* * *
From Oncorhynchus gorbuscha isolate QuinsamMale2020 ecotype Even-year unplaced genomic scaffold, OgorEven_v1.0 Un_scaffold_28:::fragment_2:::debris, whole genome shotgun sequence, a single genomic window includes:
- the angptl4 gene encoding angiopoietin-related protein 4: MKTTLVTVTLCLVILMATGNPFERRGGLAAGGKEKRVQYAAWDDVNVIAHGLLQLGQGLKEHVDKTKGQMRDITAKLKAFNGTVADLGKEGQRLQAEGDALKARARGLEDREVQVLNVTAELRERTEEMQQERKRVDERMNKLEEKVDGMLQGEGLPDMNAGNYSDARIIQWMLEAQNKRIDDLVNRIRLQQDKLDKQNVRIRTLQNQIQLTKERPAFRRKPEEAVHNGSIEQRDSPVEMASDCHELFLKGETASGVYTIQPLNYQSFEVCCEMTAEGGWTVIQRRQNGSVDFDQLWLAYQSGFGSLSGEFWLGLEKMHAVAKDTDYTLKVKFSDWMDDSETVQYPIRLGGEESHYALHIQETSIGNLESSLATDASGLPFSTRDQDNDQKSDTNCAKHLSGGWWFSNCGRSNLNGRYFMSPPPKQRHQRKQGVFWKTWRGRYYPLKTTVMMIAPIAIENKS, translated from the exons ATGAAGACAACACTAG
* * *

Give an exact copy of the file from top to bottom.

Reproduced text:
From Oncorhynchus gorbuscha isolate QuinsamMale2020 ecotype Even-year unplaced genomic scaffold, OgorEven_v1.0 Un_scaffold_28:::fragment_2:::debris, whole genome shotgun sequence, a single genomic window includes:
- the angptl4 gene encoding angiopoietin-related protein 4: MKTTLVTVTLCLVILMATGNPFERRGGLAAGGKEKRVQYAAWDDVNVIAHGLLQLGQGLKEHVDKTKGQMRDITAKLKAFNGTVADLGKEGQRLQAEGDALKARARGLEDREVQVLNVTAELRERTEEMQQERKRVDERMNKLEEKVDGMLQGEGLPDMNAGNYSDARIIQWMLEAQNKRIDDLVNRIRLQQDKLDKQNVRIRTLQNQIQLTKERPAFRRKPEEAVHNGSIEQRDSPVEMASDCHELFLKGETASGVYTIQPLNYQSFEVCCEMTAEGGWTVIQRRQNGSVDFDQLWLAYQSGFGSLSGEFWLGLEKMHAVAKDTDYTLKVKFSDWMDDSETVQYPIRLGGEESHYALHIQETSIGNLESSLATDASGLPFSTRDQDNDQKSDTNCAKHLSGGWWFSNCGRSNLNGRYFMSPPPKQRHQRKQGVFWKTWRGRYYPLKTTVMMIAPIAIENKS, translated from the exons ATGAAGACAACACTAG